Magazine article Colorlines Magazine

New Orleans' Newest Latinos: The Baby Boom Has Hit, and Activists and State Officials Respond

Magazine article Colorlines Magazine

New Orleans' Newest Latinos: The Baby Boom Has Hit, and Activists and State Officials Respond

Article excerpt

NEW ORLEANS IS WELCOMING a new surge of Latinos arriving not as day laborers or service workers, but as tiny citizens in delivery rooms and mobile baby units across the slowly recovering city. Latinas, some who have lived in New Orleans for years and others who have arrived to join the city's new construction workers, now constitute 63 percent of maternity patients at the Jefferson Parish Health Unit in Metairie, a town in the greater New Orleans area, up from 30 percent before the storm, according to officials there.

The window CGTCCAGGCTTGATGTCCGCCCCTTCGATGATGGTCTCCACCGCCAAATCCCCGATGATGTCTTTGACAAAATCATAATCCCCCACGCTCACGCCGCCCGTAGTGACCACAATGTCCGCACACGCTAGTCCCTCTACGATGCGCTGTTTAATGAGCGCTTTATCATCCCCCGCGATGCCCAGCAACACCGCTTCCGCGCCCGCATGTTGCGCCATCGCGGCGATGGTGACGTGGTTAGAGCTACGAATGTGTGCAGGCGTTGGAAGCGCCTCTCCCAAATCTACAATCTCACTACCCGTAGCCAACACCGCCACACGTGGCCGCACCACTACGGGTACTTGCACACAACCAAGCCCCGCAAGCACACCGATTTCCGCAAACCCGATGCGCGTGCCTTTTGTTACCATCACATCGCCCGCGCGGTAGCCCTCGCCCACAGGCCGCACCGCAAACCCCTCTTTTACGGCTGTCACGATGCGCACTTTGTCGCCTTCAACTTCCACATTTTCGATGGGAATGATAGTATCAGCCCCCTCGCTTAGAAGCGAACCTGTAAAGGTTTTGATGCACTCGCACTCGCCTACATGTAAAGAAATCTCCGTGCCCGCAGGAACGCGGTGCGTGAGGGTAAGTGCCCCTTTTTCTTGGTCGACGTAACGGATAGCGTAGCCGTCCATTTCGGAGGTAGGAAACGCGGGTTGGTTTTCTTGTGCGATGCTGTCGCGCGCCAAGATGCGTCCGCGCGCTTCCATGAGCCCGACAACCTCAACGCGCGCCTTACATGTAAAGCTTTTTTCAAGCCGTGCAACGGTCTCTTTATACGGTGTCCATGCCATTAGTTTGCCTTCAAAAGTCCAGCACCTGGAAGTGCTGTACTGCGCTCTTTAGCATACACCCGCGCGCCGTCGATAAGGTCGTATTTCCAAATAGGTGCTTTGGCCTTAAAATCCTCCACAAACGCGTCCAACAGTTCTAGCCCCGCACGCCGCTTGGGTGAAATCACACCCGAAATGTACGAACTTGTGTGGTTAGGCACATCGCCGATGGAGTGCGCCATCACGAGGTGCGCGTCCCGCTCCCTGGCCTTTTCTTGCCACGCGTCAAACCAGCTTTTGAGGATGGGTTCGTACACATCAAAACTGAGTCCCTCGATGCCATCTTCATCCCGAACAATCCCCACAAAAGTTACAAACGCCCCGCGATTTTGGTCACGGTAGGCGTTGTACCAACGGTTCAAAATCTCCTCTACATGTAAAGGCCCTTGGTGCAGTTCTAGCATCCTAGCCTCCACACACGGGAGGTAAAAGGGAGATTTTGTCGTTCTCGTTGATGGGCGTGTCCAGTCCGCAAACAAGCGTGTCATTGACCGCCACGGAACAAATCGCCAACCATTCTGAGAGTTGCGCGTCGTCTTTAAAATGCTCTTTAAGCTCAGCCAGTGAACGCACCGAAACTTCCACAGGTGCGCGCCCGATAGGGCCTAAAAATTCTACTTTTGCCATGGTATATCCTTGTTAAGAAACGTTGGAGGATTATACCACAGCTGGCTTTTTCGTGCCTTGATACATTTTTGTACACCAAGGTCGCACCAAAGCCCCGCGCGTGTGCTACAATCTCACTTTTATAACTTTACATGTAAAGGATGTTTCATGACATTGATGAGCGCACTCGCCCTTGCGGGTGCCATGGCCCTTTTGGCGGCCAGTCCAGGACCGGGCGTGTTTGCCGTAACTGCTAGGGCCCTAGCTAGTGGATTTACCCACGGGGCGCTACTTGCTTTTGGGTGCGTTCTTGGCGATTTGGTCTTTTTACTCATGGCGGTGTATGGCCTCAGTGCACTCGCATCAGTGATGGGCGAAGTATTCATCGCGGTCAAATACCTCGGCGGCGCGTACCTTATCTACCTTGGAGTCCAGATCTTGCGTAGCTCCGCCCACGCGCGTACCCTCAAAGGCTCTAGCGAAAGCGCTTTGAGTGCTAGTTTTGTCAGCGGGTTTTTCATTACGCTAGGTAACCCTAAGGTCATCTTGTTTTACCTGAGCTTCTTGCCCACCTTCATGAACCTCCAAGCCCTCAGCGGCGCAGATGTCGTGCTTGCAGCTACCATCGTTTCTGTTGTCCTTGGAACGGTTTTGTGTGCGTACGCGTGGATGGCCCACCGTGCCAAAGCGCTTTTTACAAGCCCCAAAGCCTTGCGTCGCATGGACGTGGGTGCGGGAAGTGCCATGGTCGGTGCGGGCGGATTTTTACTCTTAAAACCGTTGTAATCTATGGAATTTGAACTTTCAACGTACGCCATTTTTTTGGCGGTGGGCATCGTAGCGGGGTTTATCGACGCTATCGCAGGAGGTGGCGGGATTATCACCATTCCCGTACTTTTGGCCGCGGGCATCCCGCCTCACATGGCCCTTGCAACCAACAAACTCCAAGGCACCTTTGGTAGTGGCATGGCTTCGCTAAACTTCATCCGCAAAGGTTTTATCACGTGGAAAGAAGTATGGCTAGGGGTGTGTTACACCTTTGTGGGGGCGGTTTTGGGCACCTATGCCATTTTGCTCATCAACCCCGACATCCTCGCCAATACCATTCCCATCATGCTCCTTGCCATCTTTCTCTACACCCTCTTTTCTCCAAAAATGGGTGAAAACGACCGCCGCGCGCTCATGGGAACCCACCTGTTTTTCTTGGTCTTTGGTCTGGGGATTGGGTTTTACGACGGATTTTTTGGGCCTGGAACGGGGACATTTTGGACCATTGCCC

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Latinos were 3,1 percent of New Orleans's population in 2000 and just over 9.6 percent at the end of 2006, according to U.S. Census estimates. "I'm delivering at least 50 babies each month right now, and 85 to 90 percent of them are Hispanic," Dr. Kevin Work said.

Gina Lutz, a coordinator of the Latino Health Outreach Project at the Common Ground Health Clinic in Algiers, a suburb of the city, says she noticed an increase in the number of pregnant women seeking care last year. "One of the major challenges after the storm was that there was no insurance coverage for immigrants, so women had to go to Jefferson Parish or an emergency room to deliver, meaning no prenatal care or continuity in the care for these women and their babies." Lutz recalled.

Daughters of Charity operates the March of Dimes Mom & Baby Mobile Health Center, known as the Baby Van to provide prenatal care, screenings and ultrasounds with Spanish-speaking staff at three sites in the city. …

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